Yes, America. It’s okay if Pete Buttigieg is not the second coming of Obama

Pete Buttigieg Barack Obama

In the category of inspiring hope, both former President Barack Obama and Mayor Pete Buttigieg are wunderkinds.   And as powerful orators, both Obama and Pete Buttigieg are stars of the brightest magnitude.  And when it comes to playing smart politics and energizing the electorate, there’s good reason why pundits are equating the phenomenal rise of Pete Buttigieg to Obama’s.

But Pete Buttigieg is not Barack Obama.  Those who want to praise him by using both names in the same breath (“Pete could be the next Obama!”), would be better served simply engaging Pete for what he is and what he could represent on his own terms. Because comparing a two-term former leader of the country – a man who defeated Hillary Clinton, defeated John McCain, captured Osama bin Laden and gave Americans landmark health care reform – with a two-time Mayor from Indiana running his very first presidential campaign, is not only unfair, it could very well get Trump re-elected.

There’s no denying there’s a similar excitement factor between Obama and Buttigieg and the firsts each of them represent. It’s meaningful that Pete’s historical candidacy has gained head-spinning traction.  Obama’s campaign had that excitement in 2008, and Pete’s has it in 2019.  That is real.

What’s unfair to the Buttigieg campaign is that it’s impossible to look at “2008 Obama candidacy” without seeing it through the lens of the “2019 Obama legacy” and everything Obama accomplished in between. His rise, his twice winning of the White House, and all his political triumphs are simply too big and intertwined in American consciousness now for us to really recall what Obama was as a mere candidate: a very smart man whose ability to go all the way was being questioned by millions.  

Think of Obama as Daniel Craig in the role of Bond. We love him now. He’s a proven entity.  By comparison, any actor mentioned as the next Bond is going to be seen with concern over whether he can really “fill the tux.”  Obama wore it like a boss, but we have yet to see how it will look on Pete.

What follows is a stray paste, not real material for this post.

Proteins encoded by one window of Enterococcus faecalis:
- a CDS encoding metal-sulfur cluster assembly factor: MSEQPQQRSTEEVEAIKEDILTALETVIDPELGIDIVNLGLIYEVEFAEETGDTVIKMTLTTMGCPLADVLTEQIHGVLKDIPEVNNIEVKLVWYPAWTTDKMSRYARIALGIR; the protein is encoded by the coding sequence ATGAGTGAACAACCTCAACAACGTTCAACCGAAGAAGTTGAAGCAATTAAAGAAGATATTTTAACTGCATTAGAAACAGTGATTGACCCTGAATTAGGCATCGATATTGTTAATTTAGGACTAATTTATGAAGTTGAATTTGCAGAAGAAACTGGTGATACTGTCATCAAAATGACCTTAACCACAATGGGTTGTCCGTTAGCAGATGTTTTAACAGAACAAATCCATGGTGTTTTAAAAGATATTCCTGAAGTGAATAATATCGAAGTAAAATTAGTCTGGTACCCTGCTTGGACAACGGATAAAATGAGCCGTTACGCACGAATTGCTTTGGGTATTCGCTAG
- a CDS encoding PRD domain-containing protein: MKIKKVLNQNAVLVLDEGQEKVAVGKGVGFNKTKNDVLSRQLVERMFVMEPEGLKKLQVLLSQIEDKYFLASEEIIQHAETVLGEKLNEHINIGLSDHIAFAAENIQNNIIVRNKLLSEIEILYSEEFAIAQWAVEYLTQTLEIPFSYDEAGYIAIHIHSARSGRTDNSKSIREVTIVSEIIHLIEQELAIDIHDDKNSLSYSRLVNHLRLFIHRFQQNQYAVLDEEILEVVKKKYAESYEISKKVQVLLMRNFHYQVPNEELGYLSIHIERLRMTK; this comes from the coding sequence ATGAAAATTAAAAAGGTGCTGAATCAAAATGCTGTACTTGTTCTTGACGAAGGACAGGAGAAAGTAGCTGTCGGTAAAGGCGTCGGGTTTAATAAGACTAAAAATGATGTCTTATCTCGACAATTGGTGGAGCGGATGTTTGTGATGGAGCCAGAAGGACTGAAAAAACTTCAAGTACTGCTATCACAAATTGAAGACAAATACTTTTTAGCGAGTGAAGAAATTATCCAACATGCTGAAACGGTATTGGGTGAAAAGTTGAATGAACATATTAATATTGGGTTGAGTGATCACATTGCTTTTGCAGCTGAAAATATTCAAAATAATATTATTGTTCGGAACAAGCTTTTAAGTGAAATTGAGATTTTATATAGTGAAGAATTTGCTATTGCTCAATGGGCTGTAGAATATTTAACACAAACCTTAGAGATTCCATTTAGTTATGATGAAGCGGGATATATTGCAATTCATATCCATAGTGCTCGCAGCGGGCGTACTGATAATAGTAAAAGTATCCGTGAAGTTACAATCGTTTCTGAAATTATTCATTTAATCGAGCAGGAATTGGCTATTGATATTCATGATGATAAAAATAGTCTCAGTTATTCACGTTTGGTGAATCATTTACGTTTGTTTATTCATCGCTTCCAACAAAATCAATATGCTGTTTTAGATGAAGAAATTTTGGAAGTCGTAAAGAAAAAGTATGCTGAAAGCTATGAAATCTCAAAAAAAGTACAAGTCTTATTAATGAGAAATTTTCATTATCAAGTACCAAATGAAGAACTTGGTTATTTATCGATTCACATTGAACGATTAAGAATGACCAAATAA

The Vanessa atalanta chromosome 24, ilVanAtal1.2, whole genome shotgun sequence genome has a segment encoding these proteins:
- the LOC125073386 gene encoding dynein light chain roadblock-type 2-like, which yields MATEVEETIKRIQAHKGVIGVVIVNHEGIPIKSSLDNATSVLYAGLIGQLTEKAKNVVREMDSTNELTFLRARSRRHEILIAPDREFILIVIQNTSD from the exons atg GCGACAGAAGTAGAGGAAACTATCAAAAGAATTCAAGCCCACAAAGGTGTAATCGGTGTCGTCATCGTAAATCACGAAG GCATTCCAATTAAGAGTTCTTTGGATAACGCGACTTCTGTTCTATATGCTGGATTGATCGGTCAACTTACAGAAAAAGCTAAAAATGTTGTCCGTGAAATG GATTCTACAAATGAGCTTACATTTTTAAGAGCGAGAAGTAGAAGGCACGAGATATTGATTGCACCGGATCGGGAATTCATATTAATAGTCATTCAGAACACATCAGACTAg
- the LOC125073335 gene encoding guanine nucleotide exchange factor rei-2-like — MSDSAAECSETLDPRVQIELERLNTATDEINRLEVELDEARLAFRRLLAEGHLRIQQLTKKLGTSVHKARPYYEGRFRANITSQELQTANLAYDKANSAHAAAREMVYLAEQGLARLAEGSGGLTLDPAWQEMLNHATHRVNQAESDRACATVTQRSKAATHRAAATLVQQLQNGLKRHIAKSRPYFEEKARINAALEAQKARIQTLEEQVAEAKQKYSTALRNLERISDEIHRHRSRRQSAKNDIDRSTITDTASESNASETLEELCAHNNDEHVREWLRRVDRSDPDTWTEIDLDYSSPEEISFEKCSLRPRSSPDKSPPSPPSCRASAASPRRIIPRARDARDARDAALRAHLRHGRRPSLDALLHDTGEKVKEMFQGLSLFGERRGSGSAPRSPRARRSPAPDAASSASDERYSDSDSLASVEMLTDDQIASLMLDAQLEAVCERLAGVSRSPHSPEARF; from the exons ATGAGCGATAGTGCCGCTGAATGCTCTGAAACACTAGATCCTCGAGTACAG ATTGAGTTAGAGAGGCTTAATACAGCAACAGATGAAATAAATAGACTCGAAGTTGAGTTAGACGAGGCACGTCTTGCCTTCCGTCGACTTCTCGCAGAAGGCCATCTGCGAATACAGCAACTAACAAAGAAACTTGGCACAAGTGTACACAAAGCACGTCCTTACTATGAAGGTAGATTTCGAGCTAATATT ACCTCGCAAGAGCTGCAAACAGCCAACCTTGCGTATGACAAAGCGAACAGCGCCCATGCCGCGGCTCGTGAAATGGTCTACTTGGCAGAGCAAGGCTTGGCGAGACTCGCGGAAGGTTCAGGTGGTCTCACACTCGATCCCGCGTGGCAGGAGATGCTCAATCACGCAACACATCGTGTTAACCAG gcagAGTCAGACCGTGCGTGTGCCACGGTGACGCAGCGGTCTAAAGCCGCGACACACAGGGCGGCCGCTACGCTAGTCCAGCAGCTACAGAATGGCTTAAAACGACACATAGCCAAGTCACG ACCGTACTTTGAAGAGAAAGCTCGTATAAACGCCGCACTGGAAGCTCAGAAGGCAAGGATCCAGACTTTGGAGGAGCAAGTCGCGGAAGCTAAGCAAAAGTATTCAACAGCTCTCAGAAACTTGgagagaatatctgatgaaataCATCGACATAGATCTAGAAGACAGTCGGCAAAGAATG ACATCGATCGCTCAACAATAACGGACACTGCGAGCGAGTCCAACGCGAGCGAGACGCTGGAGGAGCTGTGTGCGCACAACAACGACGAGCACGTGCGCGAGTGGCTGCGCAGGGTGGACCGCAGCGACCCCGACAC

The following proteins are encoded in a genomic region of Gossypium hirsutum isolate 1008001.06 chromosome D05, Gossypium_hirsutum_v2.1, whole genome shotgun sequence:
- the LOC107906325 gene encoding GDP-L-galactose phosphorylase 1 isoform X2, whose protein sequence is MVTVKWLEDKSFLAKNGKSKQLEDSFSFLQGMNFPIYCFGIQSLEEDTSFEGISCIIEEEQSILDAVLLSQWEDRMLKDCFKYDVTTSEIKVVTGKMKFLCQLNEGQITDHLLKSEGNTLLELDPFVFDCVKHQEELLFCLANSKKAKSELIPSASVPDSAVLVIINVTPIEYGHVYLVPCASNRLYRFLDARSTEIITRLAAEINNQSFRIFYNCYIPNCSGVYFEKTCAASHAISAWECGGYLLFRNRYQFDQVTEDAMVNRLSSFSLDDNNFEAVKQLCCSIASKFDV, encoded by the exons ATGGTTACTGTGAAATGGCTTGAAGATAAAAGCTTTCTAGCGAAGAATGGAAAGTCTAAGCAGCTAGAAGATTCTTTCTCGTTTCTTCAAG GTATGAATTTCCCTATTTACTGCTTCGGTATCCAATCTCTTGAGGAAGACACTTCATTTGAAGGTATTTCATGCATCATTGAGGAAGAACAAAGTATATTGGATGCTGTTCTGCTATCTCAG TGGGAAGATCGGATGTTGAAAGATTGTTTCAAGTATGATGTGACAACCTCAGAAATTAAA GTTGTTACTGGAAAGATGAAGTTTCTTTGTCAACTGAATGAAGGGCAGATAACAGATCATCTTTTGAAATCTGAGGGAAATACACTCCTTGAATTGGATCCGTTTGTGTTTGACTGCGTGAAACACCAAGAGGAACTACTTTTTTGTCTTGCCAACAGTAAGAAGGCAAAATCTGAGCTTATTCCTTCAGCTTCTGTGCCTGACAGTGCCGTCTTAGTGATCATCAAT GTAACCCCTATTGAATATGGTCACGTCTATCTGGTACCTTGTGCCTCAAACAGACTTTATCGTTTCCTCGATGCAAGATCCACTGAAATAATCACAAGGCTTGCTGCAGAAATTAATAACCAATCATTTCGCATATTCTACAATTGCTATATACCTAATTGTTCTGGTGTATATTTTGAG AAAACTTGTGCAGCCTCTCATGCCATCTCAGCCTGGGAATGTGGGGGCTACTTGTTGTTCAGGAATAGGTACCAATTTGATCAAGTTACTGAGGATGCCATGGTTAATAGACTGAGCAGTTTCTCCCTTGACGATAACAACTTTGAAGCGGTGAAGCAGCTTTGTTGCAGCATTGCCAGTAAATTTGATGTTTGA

Pete Buttigieg’s numbers in Iowa are not just good… they’re great. Like Obama great! Obama, you’ll recall, won the state in 2007, and it propelled him to front-runner status. Yes, he already had stronger numbers going into South Carolina than Pete does at the moment.  No one is more aware than Pete Buttigieg and his staff that his obstacles are different, and his approach will have to be as well.

It seems some people think black voters may have a problem with Pete Buttigieg.  You’ll notice I didn’t say, “black voters definitely have a problem with Pete Buttigieg.”  As far as I can tell, no black person has cast a vote yet.  So how can anyone really know? 

Yes, there are polls that indicate Pete has a lot of work to do with African Americans.  Yes, South Carolina is a concern for his campaign, as it should be.  But there’s a difference between the statement “I am currently not supporting Pete Buttigieg” and “I will never support Pete Buttigieg.” 

In 2008, there were only three brands: Obama, Clinton and Edwards.  Today, in a field of 18-plus candidates, African American voters have the luxury of still weighing their options and waiting to see which candidate will really fight for them. Not only does Pete have to battle through all the other voices on the debate stage, he also has to contend with a president who sucks the air from every room and every news cycle. It makes sense that many more voters this time around have yet to settle on their candidate. That Pete has climbed this high at this point in the race is astonishing.

Pete Buttigieg does not have Obama’s spirit; he has his own.  And this is not 2008, a time that now seems delightfully inconsequential in comparison to the impeachment hearings, porn stars, and backstabbing that prevail over the present White House.  The intellects of the two men may be comparable, but the playbooks certainly aren’t. At some point, no matter who the nominee is, Democrats will either have to come together to support him or her, or allow their fears of how they think someone else might vote to overcome them. Doing so will keep the country in the hands of an autocrat and the paltry minority base feeding his insatiable ego.  That’s something I can assure you Pete Buttigieg and Barack Obama both want to end, in equal amounts.

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